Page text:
Victoria — to be played by Lynn Cohen — puts her own belief in science and her vision for the museum ahead of friendship when she learns about Claire’s transgression. Reggie – a high school teacher who has considered his bond to Claire a “mixed marriage” only to the extent that he is an atheist and she is an agnostic — is stunned by this change of Claire’s train of thought. Disagreements over Abigail’s status have already revealed strains in the couple’s relationship; Claire’s public speculation about a “designer” pushes those strains to the breaking point.

This play, however, is not a death struggle between science and religion so much as an examination of intellectual openness and honesty. Claire is willing to at least entertain an idea that had been anathema to her but does not insist that others accept that idea. Victoria and Reggie opt to defend their “rightness,” as Duncan called it, regardless of the professional or personal consequences. The implications for contemporary political discourse may be painfully obvious.

Believe in God or not, but in the end it is Claire, and not the more “scientific” Victoria and Reggie, who seems to have heeded Einstein: “Only daring speculation can lead us further, and not accumulation of facts.”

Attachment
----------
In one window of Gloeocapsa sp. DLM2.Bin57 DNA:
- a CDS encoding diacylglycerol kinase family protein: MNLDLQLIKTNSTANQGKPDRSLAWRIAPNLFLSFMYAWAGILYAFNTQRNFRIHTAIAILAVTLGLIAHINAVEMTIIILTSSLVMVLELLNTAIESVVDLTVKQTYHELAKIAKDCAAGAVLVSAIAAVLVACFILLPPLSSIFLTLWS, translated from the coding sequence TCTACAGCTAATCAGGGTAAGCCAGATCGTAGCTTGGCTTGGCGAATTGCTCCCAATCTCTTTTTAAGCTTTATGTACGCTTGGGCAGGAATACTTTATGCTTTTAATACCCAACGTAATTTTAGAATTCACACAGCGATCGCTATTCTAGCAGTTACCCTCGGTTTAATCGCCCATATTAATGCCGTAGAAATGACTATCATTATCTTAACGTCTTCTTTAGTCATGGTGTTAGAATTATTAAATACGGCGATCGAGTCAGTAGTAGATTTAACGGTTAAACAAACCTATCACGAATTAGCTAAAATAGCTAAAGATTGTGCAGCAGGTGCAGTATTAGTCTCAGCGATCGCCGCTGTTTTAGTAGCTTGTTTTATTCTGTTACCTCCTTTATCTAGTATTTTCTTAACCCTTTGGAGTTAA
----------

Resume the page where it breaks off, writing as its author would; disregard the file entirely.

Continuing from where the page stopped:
god2Bill McGraw writes in the Detroit Free Press about what seems like the increasing tendency of political figures to invoke the name of God to justify virtually anything. The immediate inspiration for McGraw’s column was a remark by Detroit City Councilwoman Monica Conyers, who is in the crosshairs of a potential federal bribery indictment. “On Tuesday,” McGraw writes, “when it became clear the feds were closing in on Conyers, she described herself to viewers of her weekly TV show as ‘a child of God,’ and told viewers ‘if you’re not praying for me, then you’re just adding to the problem.’ Then she added: ‘All these things that are going on right now … I believe in my heart that God will deliver me from them.’ ”

McGraw went on to reminisce about invocations of the Diety by Detroit public figures over the past couple of decades, including former Police Chief William Hart who was charged in 1989 with using public funds to subsidize $72,000 in rent on his daughter’s former home in Beverly Hills. “With God as my witness,” Hart said, “I swear I did not do that.” He was subsequently convicted of stealing $2.3 million.

GodMcGraw observed that few office holders have made as many public references to God as did George W. Bush while president of these United States. “I trust God speaks through me,” the president told an audience in Lancaster, Pa., in July 2004. “Without that, I couldn’t do my job.” I’ve seen that quote many times, and I’ve always suspected that the president said, or at least meant, “I trust God speaks to me.” I don’t know about George Bush, but I don’t think I would attribute to God many of the things that come out of my mouth.